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    Author(s): Craig F. Barrett; John V. Freudenstein; D. Lee Taylor; Urmas Koljalg
    Date: 2010
    Source: American Journal of Botany. 97(4): 628-643
    Publication Series: Scientific Journal (JRNL)
    Station: Pacific Northwest Research Station
    PDF: View PDF  (1.19 MB)

    Description

    Fully mycoheterotrophic plants offer a fascinating system for studying phylogenetic associations and dynamics of symbiotic specificity between hosts and parasites. These plants frequently parasitize mutualistic mycorrhizal symbioses between fungi and trees. Corallorhiza striata is a fully mycoheterotrophic, North American orchid distributed from Mexico to Canada, but the full extent of its fungal associations and specificity is unknown. Plastid DNA (orchids) and ITS (fungi) were sequenced for 107 individuals from 42 populations across North America to identify C. striata mycobionts and test hypotheses on fungal host specificity. Four largely allopatric orchid plastid clades were recovered, and all fungal sequences were most similar to ectomycorrhizal Tomentella (Thelephoraceae), nearly all to T. fuscocinerea. Orchid-fungal gene trees were incongruent but nonindependent; orchid clades associated with divergent sets of fungi, with a clade of Californian orchids subspecialized toward a narrow Tomentella fuscocinerea clade. Both geography and orchid clades were important determinants of fungal association, following a geographic mosaic model of specificity on Tomentella fungi. These findings corroborate patterns described in other fully mycoheterotrophic orchids and monotropes, represent one of the most extensive plant-fungal genetic investigations of fully mycoheterotrophic plants, and have conservation implications for the >400 plant species engaging in this trophic strategy worldwide.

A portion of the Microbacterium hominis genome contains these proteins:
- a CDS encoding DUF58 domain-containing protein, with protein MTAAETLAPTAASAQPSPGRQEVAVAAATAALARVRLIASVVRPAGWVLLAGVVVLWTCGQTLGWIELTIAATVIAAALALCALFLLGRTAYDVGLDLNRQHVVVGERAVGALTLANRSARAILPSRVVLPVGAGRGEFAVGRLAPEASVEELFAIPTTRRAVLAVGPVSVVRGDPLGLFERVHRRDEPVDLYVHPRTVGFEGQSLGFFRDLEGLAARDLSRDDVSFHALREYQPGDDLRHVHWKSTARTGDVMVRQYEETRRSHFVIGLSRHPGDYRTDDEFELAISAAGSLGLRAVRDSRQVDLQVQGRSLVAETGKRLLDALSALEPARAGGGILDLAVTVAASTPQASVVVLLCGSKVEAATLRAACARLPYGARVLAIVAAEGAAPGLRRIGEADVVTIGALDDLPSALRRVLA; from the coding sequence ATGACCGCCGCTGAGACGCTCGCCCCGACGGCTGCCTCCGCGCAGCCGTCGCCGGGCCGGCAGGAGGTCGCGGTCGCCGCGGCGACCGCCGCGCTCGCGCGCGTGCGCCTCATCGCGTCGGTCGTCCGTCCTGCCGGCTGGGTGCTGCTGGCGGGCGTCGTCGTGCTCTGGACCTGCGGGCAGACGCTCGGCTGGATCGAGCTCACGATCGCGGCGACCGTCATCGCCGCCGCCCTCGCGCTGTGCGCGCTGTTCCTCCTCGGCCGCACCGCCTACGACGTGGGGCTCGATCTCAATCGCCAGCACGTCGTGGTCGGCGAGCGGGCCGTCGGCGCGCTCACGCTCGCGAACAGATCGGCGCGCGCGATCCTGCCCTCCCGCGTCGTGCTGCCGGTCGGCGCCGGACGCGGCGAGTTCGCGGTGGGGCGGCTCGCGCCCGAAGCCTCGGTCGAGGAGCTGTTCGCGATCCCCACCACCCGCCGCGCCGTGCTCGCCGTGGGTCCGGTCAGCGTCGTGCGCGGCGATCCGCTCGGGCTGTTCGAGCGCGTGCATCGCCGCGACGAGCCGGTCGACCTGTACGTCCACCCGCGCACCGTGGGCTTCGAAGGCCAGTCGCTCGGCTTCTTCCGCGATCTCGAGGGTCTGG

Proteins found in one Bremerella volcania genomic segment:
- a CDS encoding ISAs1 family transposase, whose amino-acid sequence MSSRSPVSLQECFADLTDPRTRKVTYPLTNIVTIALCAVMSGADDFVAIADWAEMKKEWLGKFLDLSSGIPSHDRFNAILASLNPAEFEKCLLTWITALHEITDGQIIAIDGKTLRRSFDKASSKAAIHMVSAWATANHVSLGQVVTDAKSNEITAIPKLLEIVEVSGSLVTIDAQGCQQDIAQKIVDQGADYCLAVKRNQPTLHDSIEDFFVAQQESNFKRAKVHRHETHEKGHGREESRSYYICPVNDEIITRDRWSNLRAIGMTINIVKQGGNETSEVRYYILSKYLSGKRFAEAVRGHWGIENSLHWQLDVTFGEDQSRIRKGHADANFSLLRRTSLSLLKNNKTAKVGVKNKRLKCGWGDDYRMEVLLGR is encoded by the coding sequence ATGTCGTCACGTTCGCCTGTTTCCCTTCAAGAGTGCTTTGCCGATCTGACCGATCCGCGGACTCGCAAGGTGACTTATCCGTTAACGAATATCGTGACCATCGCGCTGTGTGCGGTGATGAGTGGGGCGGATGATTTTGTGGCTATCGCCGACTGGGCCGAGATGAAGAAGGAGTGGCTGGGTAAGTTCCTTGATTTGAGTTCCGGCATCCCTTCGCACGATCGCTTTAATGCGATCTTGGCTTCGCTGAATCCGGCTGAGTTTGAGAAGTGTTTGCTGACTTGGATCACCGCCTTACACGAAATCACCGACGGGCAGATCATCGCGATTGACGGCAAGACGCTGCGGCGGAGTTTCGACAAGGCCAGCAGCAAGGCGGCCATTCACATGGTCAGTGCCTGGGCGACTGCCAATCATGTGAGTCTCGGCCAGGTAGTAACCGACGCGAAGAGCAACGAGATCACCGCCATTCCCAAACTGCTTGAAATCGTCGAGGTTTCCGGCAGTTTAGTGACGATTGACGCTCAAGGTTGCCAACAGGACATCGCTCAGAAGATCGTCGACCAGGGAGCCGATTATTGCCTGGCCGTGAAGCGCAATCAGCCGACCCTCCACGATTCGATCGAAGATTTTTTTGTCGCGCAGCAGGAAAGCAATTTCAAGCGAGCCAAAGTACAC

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    Citation

    Barrett, Craig F.; Freudenstein, John V.; Taylor, D. Lee; Koljalg, Urmas. 2010. Rangewide analysis of fungal associations in the fully mycoheterotrophic Corallorhiza striata complex (Orchidaceae) reveals extreme specificity on ectomycorrhizal Tomentella (Thelephoraceae) across North America. American Journal of Botany. 97(4): 628-643.

    Keywords

    Cophylogeny, Corallorhiza striata, geographic mosaic, mycoheterotrophy, mycorrhiza, Orchidaceae, parasite, phylogenetics, plastid DNA, Thelephoraceae, Tomentella.

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https://www.fs.usda.gov/treesearch/pubs/38752